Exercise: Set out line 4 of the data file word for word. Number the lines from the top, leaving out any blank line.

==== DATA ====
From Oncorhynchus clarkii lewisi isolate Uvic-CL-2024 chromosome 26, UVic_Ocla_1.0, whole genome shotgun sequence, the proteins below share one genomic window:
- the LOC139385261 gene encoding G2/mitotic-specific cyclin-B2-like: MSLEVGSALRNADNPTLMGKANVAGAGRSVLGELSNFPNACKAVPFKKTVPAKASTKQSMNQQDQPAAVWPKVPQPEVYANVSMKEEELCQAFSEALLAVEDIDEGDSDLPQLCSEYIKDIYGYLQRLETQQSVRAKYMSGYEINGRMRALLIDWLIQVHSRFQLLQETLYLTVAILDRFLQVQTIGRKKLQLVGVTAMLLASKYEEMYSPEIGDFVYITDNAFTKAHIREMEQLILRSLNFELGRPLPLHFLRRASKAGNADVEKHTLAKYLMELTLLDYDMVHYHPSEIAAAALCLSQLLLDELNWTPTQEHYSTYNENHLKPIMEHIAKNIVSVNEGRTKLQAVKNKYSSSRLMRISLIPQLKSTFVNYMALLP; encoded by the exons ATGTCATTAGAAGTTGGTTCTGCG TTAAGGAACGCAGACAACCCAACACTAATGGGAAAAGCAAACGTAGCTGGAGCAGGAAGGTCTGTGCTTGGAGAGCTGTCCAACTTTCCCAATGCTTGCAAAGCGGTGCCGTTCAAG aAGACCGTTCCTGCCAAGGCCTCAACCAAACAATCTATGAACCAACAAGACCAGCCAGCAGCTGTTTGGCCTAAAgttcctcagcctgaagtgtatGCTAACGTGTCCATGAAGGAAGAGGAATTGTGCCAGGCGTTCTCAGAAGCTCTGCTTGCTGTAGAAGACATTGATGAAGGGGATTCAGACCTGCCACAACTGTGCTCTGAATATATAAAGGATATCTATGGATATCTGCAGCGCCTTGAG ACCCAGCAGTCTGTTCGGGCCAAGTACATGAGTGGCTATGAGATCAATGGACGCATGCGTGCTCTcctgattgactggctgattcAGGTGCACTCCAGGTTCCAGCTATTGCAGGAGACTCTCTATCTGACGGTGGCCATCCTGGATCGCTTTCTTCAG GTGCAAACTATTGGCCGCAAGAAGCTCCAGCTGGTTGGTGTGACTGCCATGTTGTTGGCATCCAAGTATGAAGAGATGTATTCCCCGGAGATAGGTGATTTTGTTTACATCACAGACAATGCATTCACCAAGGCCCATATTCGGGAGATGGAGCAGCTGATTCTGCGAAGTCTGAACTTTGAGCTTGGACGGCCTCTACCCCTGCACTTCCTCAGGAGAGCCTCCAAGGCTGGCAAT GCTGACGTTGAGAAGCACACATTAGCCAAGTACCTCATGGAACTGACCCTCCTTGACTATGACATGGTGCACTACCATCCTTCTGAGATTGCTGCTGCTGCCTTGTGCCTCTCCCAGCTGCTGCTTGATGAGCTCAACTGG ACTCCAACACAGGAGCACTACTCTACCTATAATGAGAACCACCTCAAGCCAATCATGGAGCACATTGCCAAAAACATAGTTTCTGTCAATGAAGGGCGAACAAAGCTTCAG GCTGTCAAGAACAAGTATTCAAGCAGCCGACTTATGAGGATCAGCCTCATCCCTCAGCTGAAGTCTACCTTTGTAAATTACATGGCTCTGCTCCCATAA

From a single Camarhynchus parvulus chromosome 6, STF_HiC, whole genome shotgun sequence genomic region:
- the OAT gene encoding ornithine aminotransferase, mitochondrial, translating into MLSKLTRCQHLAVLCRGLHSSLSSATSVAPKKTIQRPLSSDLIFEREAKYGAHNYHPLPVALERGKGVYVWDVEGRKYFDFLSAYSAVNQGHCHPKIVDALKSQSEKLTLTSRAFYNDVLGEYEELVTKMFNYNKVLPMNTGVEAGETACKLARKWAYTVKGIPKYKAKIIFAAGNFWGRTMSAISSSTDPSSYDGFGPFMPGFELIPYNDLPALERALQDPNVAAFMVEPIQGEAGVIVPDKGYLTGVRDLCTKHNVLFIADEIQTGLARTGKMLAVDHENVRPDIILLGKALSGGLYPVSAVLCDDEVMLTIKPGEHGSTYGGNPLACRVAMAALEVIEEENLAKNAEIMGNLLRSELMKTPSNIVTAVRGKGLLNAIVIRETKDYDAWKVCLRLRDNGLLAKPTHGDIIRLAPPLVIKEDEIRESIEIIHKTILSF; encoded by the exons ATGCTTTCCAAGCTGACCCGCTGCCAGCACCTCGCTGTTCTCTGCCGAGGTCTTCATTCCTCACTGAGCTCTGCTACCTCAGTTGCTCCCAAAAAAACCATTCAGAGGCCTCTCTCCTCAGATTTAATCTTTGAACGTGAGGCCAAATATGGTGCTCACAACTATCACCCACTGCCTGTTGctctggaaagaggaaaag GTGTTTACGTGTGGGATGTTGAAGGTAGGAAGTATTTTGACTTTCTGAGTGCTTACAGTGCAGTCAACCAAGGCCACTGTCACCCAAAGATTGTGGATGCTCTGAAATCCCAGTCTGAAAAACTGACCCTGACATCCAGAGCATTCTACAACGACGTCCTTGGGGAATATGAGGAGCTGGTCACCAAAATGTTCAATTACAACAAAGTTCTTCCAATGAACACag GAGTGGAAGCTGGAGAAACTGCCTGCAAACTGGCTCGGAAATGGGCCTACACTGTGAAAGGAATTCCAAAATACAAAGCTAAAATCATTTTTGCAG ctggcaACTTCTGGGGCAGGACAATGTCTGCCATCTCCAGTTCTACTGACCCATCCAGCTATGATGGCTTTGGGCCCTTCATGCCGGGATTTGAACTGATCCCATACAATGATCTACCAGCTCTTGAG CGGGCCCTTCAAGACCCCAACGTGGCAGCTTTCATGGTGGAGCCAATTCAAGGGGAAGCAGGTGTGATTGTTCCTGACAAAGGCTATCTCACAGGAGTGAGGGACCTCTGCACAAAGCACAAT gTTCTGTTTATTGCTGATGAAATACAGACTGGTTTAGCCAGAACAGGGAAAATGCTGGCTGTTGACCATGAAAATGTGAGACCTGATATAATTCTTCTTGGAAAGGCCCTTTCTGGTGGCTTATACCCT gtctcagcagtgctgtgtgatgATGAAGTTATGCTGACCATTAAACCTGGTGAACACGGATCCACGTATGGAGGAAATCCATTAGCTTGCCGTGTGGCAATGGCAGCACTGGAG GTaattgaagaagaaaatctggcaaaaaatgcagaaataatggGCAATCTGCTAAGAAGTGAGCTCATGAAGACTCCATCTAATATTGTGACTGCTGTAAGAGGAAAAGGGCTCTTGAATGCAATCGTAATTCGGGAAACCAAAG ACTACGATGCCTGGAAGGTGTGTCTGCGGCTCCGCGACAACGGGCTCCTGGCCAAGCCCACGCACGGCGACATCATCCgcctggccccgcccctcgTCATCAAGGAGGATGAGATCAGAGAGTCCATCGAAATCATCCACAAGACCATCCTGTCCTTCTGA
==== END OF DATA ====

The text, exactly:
- the OAT gene encoding ornithine aminotransferase, mitochondrial, translating into MLSKLTRCQHLAVLCRGLHSSLSSATSVAPKKTIQRPLSSDLIFEREAKYGAHNYHPLPVALERGKGVYVWDVEGRKYFDFLSAYSAVNQGHCHPKIVDALKSQSEKLTLTSRAFYNDVLGEYEELVTKMFNYNKVLPMNTGVEAGETACKLARKWAYTVKGIPKYKAKIIFAAGNFWGRTMSAISSSTDPSSYDGFGPFMPGFELIPYNDLPALERALQDPNVAAFMVEPIQGEAGVIVPDKGYLTGVRDLCTKHNVLFIADEIQTGLARTGKMLAVDHENVRPDIILLGKALSGGLYPVSAVLCDDEVMLTIKPGEHGSTYGGNPLACRVAMAALEVIEEENLAKNAEIMGNLLRSELMKTPSNIVTAVRGKGLLNAIVIRETKDYDAWKVCLRLRDNGLLAKPTHGDIIRLAPPLVIKEDEIRESIEIIHKTILSF; encoded by the exons ATGCTTTCCAAGCTGACCCGCTGCCAGCACCTCGCTGTTCTCTGCCGAGGTCTTCATTCCTCACTGAGCTCTGCTACCTCAGTTGCTCCCAAAAAAACCATTCAGAGGCCTCTCTCCTCAGATTTAATCTTTGAACGTGAGGCCAAATATGGTGCTCACAACTATCACCCACTGCCTGTTGctctggaaagaggaaaag GTGTTTACGTGTGGGATGTTGAAGGTAGGAAGTATTTTGACTTTCTGAGTGCTTACAGTGCAGTCAACCAAGGCCACTGTCACCCAAAGATTGTGGATGCTCTGAAATCCCAGTCTGAAAAACTGACCCTGACATCCAGAGCATTCTACAACGACGTCCTTGGGGAATATGAGGAGCTGGTCACCAAAATGTTCAATTACAACAAAGTTCTTCCAATGAACACag GAGTGGAAGCTGGAGAAACTGCCTGCAAACTGGCTCGGAAATGGGCCTACACTGTGAAAGGAATTCCAAAATACAAAGCTAAAATCATTTTTGCAG ctggcaACTTCTGGGGCAGGACAATGTCTGCCATCTCCAGTTCTACTGACCCATCCAGCTATGATGGCTTTGGGCCCTTCATGCCGGGATTTGAACTGATCCCATACAATGATCTACCAGCTCTTGAG CGGGCCCTTCAAGACCCCAACGTGGCAGCTTTCATGGTGGAGCCAATTCAAGGGGAAGCAGGTGTGATTGTTCCTGACAAAGGCTATCTCACAGGAGTGAGGGACCTCTGCACAAAGCACAAT gTTCTGTTTATTGCTGATGAAATACAGACTGGTTTAGCCAGAACAGGGAAAATGCTGGCTGTTGACCATGAAAATGTGAGACCTGATATAATTCTTCTTGGAAAGGCCCTTTCTGGTGGCTTATACCCT gtctcagcagtgctgtgtgatgATGAAGTTATGCTGACCATTAAACCTGGTGAACACGGATCCACGTATGGAGGAAATCCATTAGCTTGCCGTGTGGCAATGGCAGCACTGGAG GTaattgaagaagaaaatctggcaaaaaatgcagaaataatggGCAATCTGCTAAGAAGTGAGCTCATGAAGACTCCATCTAATATTGTGACTGCTGTAAGAGGAAAAGGGCTCTTGAATGCAATCGTAATTCGGGAAACCAAAG ACTACGATGCCTGGAAGGTGTGTCTGCGGCTCCGCGACAACGGGCTCCTGGCCAAGCCCACGCACGGCGACATCATCCgcctggccccgcccctcgTCATCAAGGAGGATGAGATCAGAGAGTCCATCGAAATCATCCACAAGACCATCCTGTCCTTCTGA